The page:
Erdogan also criticised the European Council and the European Union for their failure to visit to offer condolences.

On July 15, the world closely followed the unfolding situation in Turkey. Some countries and international organisations were quicker to condemn the attempt than others. However, it is clear that other countries did not respond to the coup attempt as quickly as democratic states should.

For instance, Michael Thomas Flynn – a retired United States Army lieutenant general and the 25th US National Security Advisor – praised the July 15 coup attempt: ‘There is a coup in Turkey right now; soldiers who want to protect Turkey's secular identity against the Islamist Erdogan administration are carrying out a coup’.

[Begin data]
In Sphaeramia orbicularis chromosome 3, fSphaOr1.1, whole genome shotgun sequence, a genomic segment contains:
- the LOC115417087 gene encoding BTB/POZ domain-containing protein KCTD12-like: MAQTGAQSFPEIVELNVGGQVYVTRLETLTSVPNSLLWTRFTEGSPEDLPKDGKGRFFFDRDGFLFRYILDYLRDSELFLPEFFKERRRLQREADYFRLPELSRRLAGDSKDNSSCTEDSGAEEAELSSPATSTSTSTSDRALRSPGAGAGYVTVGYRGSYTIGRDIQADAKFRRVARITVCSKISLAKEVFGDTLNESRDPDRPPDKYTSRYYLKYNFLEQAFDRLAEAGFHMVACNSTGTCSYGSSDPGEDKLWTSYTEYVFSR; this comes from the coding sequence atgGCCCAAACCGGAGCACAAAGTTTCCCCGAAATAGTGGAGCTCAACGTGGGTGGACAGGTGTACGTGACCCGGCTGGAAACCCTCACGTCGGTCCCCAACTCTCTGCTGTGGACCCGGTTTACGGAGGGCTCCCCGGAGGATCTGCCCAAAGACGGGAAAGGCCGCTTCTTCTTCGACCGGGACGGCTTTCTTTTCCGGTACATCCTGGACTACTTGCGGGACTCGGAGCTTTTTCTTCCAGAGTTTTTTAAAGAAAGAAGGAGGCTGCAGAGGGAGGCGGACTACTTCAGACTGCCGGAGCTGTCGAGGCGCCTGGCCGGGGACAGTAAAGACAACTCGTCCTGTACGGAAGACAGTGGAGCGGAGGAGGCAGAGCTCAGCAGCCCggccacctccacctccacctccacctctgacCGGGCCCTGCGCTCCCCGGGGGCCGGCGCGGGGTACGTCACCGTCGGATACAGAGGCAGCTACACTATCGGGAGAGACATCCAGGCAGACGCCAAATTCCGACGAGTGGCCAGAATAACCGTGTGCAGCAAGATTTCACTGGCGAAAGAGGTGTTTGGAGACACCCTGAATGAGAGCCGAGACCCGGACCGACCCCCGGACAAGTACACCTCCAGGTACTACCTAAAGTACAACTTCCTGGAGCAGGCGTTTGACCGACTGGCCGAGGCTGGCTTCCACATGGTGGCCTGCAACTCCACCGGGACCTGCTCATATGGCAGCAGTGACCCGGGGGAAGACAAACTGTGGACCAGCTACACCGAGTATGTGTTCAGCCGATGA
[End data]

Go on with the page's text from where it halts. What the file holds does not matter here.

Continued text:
The article claims that, ‘considering that Ankara has consistently accused the West of abandoning Turkey in its hour of need, one would expect that Turkey’s newfound, non-Western allies were quicker to support Turkey during the night of the coup, however, this was definitely not so’. The author wrote the article before going on to evaluate examples of evidence.

It is obvious that some countries and international organisations were quicker to condemn the attempt than others, and Western allies seemed likely to be the slower ones.

In light of the aforementioned examples, it is critical to ask why some countries and international media responded to the coup attempt in this manner after heroic Turkish people did not let it occur. If the coup attempt had been successful, would Western countries have supported the putschists? This consideration is the reason why Erdogan is disappointed by traditional allies who abandoned Turkey in its hour of need.